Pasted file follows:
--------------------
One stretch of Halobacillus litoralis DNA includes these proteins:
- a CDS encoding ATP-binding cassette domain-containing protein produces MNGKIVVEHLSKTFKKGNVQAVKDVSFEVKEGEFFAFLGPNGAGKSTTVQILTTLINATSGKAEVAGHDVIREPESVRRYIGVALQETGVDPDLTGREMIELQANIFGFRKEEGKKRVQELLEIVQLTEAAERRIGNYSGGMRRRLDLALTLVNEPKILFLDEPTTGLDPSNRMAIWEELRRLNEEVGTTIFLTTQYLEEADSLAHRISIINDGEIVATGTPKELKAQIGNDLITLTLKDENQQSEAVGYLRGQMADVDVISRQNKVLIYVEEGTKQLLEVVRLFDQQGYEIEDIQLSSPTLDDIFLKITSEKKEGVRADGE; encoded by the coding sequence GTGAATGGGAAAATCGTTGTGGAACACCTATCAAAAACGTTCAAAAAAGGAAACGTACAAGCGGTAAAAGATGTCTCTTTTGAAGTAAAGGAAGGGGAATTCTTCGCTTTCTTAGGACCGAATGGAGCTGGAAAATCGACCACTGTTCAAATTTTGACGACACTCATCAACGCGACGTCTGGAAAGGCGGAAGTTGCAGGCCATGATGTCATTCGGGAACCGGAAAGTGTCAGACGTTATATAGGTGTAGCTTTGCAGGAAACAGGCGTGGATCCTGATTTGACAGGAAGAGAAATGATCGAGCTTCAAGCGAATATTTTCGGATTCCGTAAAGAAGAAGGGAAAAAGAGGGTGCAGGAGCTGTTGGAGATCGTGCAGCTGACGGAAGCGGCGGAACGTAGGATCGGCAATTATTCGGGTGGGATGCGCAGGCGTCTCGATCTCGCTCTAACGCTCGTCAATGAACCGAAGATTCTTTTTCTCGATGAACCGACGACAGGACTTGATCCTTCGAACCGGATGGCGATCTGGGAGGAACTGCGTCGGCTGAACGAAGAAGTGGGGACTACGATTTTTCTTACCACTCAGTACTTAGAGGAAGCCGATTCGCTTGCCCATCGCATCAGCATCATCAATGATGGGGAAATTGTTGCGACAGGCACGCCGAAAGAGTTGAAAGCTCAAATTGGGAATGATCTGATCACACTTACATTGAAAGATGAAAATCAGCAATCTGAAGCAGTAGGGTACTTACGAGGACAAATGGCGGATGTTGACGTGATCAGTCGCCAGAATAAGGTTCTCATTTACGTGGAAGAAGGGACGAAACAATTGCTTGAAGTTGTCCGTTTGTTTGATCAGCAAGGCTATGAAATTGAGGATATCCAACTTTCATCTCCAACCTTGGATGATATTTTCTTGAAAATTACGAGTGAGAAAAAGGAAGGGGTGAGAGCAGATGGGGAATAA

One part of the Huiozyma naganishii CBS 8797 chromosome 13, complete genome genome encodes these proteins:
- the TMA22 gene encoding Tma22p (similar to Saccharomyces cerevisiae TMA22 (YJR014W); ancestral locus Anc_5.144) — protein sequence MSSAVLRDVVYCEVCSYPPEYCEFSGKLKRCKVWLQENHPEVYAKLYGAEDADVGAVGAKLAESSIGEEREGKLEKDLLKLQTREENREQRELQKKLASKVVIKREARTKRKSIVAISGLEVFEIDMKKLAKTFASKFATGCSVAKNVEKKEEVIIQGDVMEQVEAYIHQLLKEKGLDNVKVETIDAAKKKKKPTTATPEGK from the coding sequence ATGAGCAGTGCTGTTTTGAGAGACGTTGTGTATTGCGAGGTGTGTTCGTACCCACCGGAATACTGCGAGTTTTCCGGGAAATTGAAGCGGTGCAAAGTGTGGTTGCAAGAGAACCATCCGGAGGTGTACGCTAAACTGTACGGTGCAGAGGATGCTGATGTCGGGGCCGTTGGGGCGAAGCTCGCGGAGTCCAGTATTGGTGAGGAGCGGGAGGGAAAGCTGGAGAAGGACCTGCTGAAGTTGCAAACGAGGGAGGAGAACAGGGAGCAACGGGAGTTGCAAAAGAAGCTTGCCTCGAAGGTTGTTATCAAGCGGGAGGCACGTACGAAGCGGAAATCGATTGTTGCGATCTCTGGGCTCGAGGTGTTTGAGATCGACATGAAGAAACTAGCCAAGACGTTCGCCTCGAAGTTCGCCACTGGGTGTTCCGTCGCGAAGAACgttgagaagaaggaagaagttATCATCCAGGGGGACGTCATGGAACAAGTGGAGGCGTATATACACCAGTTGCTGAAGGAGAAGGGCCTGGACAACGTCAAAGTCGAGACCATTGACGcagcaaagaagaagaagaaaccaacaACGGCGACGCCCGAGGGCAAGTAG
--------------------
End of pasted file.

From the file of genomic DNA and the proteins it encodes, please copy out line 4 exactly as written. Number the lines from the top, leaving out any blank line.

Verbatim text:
- the TMA22 gene encoding Tma22p (similar to Saccharomyces cerevisiae TMA22 (YJR014W); ancestral locus Anc_5.144) — protein sequence MSSAVLRDVVYCEVCSYPPEYCEFSGKLKRCKVWLQENHPEVYAKLYGAEDADVGAVGAKLAESSIGEEREGKLEKDLLKLQTREENREQRELQKKLASKVVIKREARTKRKSIVAISGLEVFEIDMKKLAKTFASKFATGCSVAKNVEKKEEVIIQGDVMEQVEAYIHQLLKEKGLDNVKVETIDAAKKKKKPTTATPEGK from the coding sequence ATGAGCAGTGCTGTTTTGAGAGACGTTGTGTATTGCGAGGTGTGTTCGTACCCACCGGAATACTGCGAGTTTTCCGGGAAATTGAAGCGGTGCAAAGTGTGGTTGCAAGAGAACCATCCGGAGGTGTACGCTAAACTGTACGGTGCAGAGGATGCTGATGTCGGGGCCGTTGGGGCGAAGCTCGCGGAGTCCAGTATTGGTGAGGAGCGGGAGGGAAAGCTGGAGAAGGACCTGCTGAAGTTGCAAACGAGGGAGGAGAACAGGGAGCAACGGGAGTTGCAAAAGAAGCTTGCCTCGAAGGTTGTTATCAAGCGGGAGGCACGTACGAAGCGGAAATCGATTGTTGCGATCTCTGGGCTCGAGGTGTTTGAGATCGACATGAAGAAACTAGCCAAGACGTTCGCCTCGAAGTTCGCCACTGGGTGTTCCGTCGCGAAGAACgttgagaagaaggaagaagttATCATCCAGGGGGACGTCATGGAACAAGTGGAGGCGTATATACACCAGTTGCTGAAGGAGAAGGGCCTGGACAACGTCAAAGTCGAGACCATTGACGcagcaaagaagaagaagaaaccaacaACGGCGACGCCCGAGGGCAAGTAG